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The Navy has spent seven years testing out the components of a way futuristic weapon: a shipboard cannon that blasts bullets over vast distances at hypersonic speeds using bursts of electricity. But so far, that weapon, known as the Electromagnetic Railgun, has been more of a lab experiment than an honest-to-God weapon. It didn’t even have basic gun-like features, like a barrel. Now, however, the Navy is unveiling the first actual railgun guns, which it’ll test for another five years, in the hope of winning over legislators who consider it a waste of time, money and electricity.
Previous versions of the railgun have been laboratory test models, stored in a hangar at Dahlgren Naval Surface Warfare Center in southern Virginia. They look like shipping containers or schoolbuses put up on blocks, hooked up like Frankenstein’s monster to giant generators that pump dozens of megajoules of energy necessary to fire the bullet. You couldn’t fit any of that onto a ship, and it wouldn’t actually be a real weapon if you did.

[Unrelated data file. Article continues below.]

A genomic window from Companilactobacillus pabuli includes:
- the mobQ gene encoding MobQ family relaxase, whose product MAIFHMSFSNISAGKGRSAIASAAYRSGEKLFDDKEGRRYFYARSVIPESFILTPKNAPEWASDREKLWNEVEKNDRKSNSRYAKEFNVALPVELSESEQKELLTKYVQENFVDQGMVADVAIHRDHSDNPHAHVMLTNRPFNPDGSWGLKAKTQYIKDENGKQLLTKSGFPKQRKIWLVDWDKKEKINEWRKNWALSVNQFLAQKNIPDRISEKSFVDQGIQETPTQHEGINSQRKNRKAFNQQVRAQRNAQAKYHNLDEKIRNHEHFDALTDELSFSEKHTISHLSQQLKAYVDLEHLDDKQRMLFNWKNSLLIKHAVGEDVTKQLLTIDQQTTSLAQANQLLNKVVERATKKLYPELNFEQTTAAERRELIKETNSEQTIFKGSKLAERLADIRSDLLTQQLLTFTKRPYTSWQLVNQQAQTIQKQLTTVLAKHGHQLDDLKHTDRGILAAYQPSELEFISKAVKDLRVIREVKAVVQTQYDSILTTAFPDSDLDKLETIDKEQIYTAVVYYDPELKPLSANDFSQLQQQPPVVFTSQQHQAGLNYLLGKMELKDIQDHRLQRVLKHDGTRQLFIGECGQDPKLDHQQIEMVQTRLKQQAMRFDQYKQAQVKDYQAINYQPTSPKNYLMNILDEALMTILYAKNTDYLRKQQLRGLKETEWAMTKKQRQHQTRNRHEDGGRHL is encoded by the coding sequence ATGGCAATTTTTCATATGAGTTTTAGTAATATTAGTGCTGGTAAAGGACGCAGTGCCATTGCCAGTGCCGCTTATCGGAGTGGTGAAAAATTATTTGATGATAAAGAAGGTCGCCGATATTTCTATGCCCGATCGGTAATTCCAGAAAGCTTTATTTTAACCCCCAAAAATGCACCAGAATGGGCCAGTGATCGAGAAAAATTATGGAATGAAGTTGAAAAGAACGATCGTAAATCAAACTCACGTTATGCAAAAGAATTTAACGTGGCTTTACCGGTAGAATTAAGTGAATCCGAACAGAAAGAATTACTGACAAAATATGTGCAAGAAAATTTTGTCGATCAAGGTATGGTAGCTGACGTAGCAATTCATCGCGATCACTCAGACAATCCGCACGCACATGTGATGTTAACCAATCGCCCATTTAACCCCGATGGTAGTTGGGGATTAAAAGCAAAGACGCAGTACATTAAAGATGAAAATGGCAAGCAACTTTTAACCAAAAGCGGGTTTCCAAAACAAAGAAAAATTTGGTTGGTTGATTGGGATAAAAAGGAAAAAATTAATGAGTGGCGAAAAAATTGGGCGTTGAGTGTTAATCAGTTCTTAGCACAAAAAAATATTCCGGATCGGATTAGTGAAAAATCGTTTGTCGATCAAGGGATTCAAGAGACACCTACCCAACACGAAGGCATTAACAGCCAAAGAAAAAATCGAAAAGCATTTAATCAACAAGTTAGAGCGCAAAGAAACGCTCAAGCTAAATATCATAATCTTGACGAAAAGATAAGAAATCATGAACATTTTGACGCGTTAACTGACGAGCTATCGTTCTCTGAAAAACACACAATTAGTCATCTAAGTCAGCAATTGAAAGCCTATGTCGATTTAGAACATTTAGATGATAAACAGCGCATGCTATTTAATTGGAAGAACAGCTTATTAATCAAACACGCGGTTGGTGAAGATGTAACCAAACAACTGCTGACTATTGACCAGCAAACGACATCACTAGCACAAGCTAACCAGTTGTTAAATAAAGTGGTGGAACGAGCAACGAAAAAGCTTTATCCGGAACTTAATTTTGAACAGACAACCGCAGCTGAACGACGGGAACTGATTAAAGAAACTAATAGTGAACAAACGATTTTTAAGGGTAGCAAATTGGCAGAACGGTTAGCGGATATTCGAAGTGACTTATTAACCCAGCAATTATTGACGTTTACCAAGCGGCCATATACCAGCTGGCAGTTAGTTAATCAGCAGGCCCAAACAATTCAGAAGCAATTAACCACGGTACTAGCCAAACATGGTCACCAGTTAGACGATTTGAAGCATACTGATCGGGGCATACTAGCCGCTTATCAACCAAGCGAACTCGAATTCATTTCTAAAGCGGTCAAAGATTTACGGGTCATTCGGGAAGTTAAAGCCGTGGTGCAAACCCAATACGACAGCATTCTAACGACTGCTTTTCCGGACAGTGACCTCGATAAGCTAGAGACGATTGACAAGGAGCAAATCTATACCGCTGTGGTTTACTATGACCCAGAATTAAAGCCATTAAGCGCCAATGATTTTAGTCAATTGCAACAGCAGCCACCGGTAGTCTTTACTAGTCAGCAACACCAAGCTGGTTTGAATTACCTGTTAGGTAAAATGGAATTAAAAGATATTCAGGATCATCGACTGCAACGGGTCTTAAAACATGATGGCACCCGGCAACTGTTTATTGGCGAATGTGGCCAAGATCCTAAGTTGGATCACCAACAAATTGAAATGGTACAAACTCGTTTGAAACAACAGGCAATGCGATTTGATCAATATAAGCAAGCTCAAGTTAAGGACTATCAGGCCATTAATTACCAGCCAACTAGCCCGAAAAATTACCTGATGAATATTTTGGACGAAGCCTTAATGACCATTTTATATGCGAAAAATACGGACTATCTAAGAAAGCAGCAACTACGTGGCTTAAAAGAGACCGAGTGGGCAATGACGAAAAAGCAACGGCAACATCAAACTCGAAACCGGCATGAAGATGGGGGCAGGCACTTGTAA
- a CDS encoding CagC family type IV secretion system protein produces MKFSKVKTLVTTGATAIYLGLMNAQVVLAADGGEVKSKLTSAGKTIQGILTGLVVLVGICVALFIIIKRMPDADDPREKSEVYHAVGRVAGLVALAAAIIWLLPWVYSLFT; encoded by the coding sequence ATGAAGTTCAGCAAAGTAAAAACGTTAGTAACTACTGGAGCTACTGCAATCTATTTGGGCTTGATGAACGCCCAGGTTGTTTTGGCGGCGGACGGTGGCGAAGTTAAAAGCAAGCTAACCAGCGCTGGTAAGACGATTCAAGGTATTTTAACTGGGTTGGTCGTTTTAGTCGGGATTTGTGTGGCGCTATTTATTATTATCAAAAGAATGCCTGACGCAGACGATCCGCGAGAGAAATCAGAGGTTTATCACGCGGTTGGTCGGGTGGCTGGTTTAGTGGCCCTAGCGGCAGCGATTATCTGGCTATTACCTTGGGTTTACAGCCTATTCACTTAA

At least not until January 30, when BAE Systems sent its first actual gun-shaped railgun to Dahlgren. Competitor General Atomics will send its own design there in April. Both designs have 12 meter barrels. “Now that looks like a real gun,” said Roger Ellis, the railgun chief for the Office of Naval Research, which has inaugurated the next phase of tests to determine the gun’s practicality — something many in Congress doubt.
The Navy released video of the first tests, viewable above, on Tuesday. The dramatic mini-inferno in the wake of the slug fired from the railgun is the result of “1 million amps flowing through” the gun, said test chief Tom Boucher, the hypersonic speed of the shot, and the actual aluminum of the bullet — “reactive in the atmosphere” — burning off.
It’s the next step in a process the Navy hopes will lead to a whole new era of self defense for ships, and way, way long-range strikes from on deck by the early 2020s. The Navy’s current 5-inch deck guns top out at 13 kilometer ranges. By 2017, the Navy wants the railgun prototypes to fire several shots per minute without soaking up a ship’s juice.